Elevated transscleral pressure could reduce rates of transport across sclera in two principal ways: It could induce flow of water across the sclera, which could carry molecules with it by convection, and it could directly reduce scleral permeability by altering the microanatomy of sclera. Considering the first mechanism, the role of water flow across the sclera can be addressed by comparing the rate of transport by flow-induced convection with that of diffusion. The Peclet number 8 (Pe) characterizes this:  
\[Pe{=}\ \frac{v}{D/d}\]
where v is the velocity of the water flow, d is scleral thickness, and D is diffusivity in the sclera. The ratio of D/d gives a characteristic velocity of diffusion. Thus, the Peclet number can be thought of as the ratio of the velocity of convection to the velocity of diffusion. Assuming that the sclera is effectively homogeneous, which is consistent with its ultrastructure, then a Peclet number greater than 1 indicates that transport by pressure-induced flow is important. If it is much less than 1, then transport by flow is not important, and diffusion through the tissue should be the dominant mode of transport.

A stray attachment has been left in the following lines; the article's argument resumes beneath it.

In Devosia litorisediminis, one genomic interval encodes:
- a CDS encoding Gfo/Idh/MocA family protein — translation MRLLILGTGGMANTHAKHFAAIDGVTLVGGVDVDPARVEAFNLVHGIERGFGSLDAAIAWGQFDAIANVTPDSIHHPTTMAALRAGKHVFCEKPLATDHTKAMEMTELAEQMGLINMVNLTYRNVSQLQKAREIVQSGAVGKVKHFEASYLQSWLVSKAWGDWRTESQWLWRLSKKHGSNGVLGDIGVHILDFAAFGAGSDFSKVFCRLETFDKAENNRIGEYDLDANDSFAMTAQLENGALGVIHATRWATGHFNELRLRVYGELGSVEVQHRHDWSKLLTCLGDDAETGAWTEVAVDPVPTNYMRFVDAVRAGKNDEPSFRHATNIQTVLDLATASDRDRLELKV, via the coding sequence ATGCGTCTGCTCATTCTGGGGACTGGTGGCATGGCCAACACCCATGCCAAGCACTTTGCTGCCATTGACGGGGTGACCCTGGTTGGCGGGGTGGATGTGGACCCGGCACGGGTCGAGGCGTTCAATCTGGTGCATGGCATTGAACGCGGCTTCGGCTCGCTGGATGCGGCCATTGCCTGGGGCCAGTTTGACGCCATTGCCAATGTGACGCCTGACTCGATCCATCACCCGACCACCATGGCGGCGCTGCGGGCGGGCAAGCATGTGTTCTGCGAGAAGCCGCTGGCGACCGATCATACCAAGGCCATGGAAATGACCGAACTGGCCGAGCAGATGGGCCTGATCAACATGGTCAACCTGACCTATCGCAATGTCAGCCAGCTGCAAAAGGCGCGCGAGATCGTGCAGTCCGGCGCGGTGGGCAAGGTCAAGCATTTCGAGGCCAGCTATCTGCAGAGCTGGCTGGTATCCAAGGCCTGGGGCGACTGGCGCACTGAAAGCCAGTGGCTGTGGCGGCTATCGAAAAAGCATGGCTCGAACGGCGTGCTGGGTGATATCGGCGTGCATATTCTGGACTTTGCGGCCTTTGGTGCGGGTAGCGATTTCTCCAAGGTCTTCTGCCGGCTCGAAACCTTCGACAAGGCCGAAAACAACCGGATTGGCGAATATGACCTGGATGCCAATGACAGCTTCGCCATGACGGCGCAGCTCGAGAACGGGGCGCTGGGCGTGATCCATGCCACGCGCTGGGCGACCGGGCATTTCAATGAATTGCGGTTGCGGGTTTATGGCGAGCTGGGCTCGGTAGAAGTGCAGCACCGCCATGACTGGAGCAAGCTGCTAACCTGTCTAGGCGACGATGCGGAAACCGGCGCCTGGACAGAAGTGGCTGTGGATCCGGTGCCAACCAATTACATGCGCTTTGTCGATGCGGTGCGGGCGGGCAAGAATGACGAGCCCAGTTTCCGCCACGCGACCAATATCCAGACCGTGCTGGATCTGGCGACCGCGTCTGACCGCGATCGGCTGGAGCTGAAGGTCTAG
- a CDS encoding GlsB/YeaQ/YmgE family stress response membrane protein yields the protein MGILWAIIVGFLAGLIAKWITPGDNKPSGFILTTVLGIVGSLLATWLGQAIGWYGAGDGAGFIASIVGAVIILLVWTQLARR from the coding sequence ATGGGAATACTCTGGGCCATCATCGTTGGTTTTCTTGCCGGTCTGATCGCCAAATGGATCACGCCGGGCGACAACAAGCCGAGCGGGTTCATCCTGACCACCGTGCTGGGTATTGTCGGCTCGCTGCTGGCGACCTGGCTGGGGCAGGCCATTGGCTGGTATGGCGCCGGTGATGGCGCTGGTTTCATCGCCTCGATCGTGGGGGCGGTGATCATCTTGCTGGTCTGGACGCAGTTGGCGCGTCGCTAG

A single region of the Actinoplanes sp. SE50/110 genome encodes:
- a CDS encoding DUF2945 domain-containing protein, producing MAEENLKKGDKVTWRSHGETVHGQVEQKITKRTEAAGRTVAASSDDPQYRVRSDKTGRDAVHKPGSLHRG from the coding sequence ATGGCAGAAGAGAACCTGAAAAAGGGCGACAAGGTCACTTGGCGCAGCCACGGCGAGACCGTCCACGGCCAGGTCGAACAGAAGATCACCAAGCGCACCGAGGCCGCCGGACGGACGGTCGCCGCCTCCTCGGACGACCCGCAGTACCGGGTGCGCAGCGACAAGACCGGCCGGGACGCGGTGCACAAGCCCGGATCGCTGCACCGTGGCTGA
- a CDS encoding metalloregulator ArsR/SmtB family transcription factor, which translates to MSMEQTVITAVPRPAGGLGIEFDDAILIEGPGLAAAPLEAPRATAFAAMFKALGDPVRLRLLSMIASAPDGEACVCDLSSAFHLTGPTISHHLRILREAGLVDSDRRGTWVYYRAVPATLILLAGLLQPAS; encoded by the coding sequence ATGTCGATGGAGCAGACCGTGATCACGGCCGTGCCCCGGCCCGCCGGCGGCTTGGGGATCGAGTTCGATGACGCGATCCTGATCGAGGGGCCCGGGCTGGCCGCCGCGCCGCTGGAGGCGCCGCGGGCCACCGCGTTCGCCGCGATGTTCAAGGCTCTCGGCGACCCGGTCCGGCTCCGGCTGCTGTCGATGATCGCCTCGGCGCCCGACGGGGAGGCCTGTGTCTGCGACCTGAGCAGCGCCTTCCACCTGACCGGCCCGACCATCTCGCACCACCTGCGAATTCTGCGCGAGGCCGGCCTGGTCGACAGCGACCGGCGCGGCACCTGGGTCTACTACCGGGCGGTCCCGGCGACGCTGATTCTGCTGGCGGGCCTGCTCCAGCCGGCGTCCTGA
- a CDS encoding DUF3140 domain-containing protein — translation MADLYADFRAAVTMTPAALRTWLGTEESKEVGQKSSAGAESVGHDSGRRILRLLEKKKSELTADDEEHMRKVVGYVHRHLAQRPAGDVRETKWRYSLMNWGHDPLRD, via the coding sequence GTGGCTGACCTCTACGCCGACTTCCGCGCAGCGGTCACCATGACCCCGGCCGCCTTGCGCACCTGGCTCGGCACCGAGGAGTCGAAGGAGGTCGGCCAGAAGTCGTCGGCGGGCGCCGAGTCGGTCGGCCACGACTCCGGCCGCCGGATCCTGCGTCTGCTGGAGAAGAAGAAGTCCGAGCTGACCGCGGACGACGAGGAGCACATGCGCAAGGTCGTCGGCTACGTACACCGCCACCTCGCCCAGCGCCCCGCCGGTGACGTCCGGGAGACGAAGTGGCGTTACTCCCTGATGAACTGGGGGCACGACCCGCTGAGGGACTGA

A representative value for the Peclet number can be calculated as follows. The sclera’s hydrodynamic permeability is known to be 1.34 nm2 at a pressure of 60 mm Hg and a temperature of 37°C. 8 This means that the velocity of water convection is v = 2.6 × 10−6 cm/sec. A characteristic human scleral thickness can be taken as d = 0.4 mm at 12 to 15 mm posterior to the limbus, 9 and effective diffusivity in the sclera for small molecules can be taken as D = 1.1 × 10−6 cm2/sec. 10 Combining these values yields a diffusion velocity of 2.8 × 10−5 cm/sec, which is an order of magnitude greater than the velocity of water convection. This yields a Peclet number of Pe = 0.095.